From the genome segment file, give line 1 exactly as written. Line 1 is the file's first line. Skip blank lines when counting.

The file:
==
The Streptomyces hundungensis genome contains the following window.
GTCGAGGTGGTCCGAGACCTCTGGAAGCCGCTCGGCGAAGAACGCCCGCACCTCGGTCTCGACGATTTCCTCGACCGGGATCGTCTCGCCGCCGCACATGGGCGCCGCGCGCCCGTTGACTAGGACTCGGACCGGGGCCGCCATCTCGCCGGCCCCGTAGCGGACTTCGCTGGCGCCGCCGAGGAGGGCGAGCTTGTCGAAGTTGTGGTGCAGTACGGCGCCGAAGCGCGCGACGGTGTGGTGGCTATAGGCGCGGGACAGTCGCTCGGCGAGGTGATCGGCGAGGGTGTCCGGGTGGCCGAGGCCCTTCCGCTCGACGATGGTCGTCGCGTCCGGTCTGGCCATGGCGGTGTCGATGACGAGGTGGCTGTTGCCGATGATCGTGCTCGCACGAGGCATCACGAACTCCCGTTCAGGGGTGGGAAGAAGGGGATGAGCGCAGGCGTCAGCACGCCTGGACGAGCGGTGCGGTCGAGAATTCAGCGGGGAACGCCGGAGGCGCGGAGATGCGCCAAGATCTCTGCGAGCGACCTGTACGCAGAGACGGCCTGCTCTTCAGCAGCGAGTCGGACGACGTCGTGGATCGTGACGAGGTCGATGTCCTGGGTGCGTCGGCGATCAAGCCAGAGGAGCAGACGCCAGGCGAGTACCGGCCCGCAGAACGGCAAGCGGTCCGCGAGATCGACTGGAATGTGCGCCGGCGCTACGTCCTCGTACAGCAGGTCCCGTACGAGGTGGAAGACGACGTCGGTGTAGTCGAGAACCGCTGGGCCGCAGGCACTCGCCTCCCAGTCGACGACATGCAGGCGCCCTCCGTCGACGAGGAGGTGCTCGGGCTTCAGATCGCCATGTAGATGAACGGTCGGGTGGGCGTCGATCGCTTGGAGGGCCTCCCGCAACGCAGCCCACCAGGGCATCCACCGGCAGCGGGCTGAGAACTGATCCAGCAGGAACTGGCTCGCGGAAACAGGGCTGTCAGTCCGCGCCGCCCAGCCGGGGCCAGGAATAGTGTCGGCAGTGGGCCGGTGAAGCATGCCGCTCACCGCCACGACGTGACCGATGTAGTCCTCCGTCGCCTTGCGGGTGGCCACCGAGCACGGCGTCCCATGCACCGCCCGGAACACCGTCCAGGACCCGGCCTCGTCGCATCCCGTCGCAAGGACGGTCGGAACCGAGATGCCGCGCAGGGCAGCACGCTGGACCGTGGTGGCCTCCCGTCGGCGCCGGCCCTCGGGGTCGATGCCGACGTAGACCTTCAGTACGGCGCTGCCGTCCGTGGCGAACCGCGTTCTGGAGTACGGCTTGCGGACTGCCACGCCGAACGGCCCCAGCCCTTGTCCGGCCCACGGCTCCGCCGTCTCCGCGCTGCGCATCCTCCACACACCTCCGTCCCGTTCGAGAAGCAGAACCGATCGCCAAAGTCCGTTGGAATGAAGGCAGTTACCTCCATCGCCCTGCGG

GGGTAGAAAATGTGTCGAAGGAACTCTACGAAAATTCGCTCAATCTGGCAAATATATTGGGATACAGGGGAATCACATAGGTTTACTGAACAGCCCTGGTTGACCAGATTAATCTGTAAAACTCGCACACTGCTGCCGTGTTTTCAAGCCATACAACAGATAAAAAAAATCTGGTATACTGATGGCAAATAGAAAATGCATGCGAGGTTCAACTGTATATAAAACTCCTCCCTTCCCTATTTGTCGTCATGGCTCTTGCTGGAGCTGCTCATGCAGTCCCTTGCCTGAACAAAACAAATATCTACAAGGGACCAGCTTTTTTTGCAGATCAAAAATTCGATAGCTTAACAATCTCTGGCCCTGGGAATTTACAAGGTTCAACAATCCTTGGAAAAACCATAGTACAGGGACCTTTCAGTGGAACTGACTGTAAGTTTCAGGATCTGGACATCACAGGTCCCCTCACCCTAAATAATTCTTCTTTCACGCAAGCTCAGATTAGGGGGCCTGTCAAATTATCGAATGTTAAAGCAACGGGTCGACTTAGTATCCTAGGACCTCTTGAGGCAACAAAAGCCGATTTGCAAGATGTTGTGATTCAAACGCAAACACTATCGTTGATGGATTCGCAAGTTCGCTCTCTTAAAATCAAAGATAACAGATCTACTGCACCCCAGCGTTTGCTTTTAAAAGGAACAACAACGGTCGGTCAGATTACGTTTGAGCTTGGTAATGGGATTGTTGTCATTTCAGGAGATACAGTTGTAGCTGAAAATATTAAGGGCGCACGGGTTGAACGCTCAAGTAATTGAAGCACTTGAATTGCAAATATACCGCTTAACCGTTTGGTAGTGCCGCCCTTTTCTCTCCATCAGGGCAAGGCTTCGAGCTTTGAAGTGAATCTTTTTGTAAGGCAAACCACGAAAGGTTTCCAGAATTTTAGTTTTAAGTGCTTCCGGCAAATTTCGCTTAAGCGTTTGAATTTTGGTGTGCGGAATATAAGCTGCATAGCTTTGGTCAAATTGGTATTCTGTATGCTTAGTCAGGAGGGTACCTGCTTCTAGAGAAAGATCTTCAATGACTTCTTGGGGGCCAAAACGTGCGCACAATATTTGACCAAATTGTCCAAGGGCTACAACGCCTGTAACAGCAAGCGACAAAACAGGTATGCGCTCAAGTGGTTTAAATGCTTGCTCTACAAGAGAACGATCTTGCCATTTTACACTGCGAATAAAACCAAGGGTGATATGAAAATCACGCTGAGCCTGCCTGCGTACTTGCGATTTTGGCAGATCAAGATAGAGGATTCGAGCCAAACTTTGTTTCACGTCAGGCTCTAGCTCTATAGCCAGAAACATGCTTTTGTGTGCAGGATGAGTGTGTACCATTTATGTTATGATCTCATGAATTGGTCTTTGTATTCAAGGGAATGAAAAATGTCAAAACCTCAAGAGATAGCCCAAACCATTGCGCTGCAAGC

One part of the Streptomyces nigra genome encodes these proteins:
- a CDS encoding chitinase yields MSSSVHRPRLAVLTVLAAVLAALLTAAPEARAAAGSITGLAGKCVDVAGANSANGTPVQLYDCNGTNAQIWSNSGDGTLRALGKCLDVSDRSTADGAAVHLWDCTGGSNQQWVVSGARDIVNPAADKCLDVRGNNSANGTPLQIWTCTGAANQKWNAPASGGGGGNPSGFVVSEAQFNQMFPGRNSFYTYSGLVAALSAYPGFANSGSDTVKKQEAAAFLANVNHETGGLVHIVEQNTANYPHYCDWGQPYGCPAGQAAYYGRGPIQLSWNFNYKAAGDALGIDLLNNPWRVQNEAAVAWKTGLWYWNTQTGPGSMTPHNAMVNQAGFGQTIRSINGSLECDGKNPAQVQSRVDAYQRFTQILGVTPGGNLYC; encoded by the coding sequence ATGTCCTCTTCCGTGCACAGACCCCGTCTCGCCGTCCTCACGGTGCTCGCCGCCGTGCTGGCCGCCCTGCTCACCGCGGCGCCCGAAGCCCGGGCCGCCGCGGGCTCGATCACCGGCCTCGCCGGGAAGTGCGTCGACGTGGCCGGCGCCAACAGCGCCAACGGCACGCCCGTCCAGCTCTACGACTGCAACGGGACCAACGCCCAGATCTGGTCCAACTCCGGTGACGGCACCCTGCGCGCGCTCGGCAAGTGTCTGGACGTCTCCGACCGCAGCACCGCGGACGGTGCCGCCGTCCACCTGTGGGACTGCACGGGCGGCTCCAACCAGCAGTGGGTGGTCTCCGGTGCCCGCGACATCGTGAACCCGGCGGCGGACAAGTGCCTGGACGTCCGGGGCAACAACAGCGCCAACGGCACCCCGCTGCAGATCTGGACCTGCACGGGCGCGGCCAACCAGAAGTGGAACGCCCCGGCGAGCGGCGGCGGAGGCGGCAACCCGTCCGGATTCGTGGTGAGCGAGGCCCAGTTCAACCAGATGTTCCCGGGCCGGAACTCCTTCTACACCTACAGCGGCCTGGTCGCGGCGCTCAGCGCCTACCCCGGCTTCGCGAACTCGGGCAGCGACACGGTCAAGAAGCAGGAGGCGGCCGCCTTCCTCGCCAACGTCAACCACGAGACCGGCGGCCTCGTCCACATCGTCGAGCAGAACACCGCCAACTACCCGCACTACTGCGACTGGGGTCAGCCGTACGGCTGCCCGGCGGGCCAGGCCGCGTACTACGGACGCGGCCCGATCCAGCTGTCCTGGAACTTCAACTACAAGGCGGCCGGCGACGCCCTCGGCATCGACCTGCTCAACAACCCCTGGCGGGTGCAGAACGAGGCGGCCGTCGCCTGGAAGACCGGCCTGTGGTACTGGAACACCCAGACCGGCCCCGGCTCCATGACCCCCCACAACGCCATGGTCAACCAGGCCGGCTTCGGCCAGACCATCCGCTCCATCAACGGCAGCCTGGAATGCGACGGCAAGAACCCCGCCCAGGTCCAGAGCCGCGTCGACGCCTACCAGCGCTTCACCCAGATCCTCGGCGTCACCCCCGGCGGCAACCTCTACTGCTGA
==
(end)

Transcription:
The Streptomyces hundungensis genome contains the following window.